BIOPARC Valencia houses the largest group in Spain of the subspecies Pan troglodytes verus, critically endangered, and plays a crucial role in the European conservation program for this species. In addition, the BIOPARC Foundation collaborates with the Jane Goodall Institute in the preservation of this species in Africa. The “baby” was born in the early hours of the day, and the development is progressing very favorably.
Valencia, January 19, 2024.- This atypical January with spring-like temperatures in the past days has brought a wonderful surprise to the animal care team at BIOPARC Valencia. Upon entering the indoor enclosures of the chimpanzee area, one of the professionals noticed an unusual excitement in the group, and her concern turned into joy as she observed a beautiful newborn just a few hours old in the arms of its mother Noelia. The rest of the group showed normal curiosity and typical behavior in this species where family structure and bonds are fundamental.
Aware of the advanced stage of pregnancy of the female, a special monitoring protocol had been activated, which, in the case of a species like chimpanzees, and given that the female is not a first-time mother, involves facilitating her instinctive and natural development while increasing observation of the behavior of the entire group and avoiding any disturbance. Still with the umbilical cord, which the mother later cuts over the course of hours, the process is very positive, the upbringing is progressing normally, and it has been observed that the “baby” is feeding vigorously by nursing. For the time being, they remain in indoor facilities, and depending on the evolution and weather forecasts, they will begin to have access to the outdoor area for visitors.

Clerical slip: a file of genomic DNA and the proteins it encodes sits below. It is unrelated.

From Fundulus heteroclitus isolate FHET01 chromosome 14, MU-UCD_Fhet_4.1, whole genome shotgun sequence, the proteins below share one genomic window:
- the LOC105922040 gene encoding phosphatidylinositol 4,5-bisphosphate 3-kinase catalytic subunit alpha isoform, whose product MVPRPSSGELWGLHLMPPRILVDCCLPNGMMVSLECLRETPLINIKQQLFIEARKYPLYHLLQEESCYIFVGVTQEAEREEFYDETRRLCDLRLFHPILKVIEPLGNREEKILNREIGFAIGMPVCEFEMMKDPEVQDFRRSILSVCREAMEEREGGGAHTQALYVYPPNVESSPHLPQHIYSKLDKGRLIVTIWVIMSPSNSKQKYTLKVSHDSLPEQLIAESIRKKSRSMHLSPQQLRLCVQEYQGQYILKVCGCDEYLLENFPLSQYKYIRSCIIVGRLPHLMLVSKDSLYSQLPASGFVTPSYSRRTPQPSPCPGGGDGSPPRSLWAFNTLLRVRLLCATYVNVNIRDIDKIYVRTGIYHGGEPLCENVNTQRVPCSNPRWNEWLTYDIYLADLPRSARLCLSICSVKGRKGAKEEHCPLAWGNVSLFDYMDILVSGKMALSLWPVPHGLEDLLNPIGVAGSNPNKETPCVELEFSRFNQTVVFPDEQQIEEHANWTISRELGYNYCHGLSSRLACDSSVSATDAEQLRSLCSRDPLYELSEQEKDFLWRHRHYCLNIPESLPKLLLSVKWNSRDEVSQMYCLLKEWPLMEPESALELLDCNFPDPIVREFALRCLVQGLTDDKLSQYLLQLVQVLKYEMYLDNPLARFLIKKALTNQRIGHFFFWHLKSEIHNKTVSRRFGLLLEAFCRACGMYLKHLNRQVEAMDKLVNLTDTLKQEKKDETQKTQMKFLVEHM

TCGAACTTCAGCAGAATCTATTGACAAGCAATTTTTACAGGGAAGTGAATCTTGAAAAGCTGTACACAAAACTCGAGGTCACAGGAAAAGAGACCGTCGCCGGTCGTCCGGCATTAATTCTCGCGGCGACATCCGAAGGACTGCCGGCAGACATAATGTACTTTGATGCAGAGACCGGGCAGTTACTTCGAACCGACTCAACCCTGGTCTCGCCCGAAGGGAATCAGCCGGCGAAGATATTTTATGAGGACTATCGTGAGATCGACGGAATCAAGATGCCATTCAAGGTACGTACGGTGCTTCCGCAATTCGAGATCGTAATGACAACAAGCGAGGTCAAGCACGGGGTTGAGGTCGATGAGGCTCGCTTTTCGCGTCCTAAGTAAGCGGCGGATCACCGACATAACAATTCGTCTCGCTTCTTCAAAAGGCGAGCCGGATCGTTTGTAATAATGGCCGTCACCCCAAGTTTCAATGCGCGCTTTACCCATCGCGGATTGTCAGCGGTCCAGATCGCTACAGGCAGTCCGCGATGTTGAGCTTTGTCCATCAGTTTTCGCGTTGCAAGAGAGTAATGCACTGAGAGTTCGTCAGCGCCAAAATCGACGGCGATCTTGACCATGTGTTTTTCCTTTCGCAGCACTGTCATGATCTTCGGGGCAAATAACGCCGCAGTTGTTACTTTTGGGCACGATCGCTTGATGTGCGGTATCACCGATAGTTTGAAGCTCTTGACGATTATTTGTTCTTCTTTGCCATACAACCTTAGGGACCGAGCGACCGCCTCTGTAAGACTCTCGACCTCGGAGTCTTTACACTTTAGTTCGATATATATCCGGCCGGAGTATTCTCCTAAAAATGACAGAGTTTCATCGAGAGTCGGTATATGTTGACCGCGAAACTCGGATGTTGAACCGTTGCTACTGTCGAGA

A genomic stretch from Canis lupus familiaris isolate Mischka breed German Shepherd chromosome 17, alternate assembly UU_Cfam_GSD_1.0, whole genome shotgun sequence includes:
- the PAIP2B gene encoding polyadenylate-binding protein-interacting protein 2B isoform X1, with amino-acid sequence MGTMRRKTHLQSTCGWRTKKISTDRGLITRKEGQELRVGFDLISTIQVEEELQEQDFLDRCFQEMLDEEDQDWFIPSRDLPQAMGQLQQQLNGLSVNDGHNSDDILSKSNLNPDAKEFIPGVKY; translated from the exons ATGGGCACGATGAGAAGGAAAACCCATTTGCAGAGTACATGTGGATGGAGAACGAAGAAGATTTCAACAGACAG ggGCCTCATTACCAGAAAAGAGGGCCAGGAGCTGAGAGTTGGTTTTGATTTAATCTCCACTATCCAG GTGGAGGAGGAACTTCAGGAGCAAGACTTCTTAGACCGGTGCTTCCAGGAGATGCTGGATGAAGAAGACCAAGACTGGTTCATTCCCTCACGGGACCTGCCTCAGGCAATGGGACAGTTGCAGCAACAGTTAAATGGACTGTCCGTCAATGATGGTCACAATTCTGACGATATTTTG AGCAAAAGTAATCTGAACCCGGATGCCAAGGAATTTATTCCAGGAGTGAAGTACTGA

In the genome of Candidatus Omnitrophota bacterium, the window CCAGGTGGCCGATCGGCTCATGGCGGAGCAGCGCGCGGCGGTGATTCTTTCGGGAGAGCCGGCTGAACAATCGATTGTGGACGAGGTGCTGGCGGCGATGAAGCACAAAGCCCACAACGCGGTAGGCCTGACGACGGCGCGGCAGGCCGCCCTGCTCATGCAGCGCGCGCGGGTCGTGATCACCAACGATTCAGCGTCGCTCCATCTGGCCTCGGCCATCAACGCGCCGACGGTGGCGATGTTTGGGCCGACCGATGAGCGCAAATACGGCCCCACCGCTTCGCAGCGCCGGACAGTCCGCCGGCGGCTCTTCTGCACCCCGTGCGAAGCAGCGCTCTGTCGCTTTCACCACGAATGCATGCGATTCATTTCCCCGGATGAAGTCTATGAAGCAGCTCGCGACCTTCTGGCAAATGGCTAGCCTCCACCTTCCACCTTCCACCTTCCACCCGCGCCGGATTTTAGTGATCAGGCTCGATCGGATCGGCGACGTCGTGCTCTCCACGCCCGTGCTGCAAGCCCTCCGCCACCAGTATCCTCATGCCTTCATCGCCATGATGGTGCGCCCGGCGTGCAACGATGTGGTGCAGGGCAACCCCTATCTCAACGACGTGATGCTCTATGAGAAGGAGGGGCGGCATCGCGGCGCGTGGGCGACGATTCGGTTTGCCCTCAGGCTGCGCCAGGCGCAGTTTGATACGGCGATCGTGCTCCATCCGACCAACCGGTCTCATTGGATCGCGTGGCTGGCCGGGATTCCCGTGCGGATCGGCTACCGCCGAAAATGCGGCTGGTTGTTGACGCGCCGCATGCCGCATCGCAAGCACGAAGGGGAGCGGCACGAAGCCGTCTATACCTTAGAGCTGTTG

The subspecies Pan troglodytes verus is classified as critically endangered by the International Union for Conservation of Nature (IUCN), which emphasizes the alarming declining trend in its Red List information. The reproductive group at BIOPARC is the largest in Spain, with 8 animals in Valencia and 2 more in BIOPARC Fuengirola, and the role of BIOPARC in the European conservation program (EEP) for this emblematic species is vital. The goal is to promote controlled reproduction of the species to try to ensure its survival. Simultaneously, the BIOPARC Foundation focuses its efforts on in situ preservation through collaboration with the Jane Goodall Institute in Africa.
The “Valencian group” is composed of a 36-year-old male, Moreno, who moved from Parco Natura Viva in Bussolengo (Italy), and five females. Three of them are sisters and came from BIOPARC Fuengirola: Eva, 28 years old, Natalia, 20 years old, and the youngest of all, Noelia, 16 years old. The other two, Malin, 34 years old, and Py, 20 years old, come from Boras Djurpark (Sweden).
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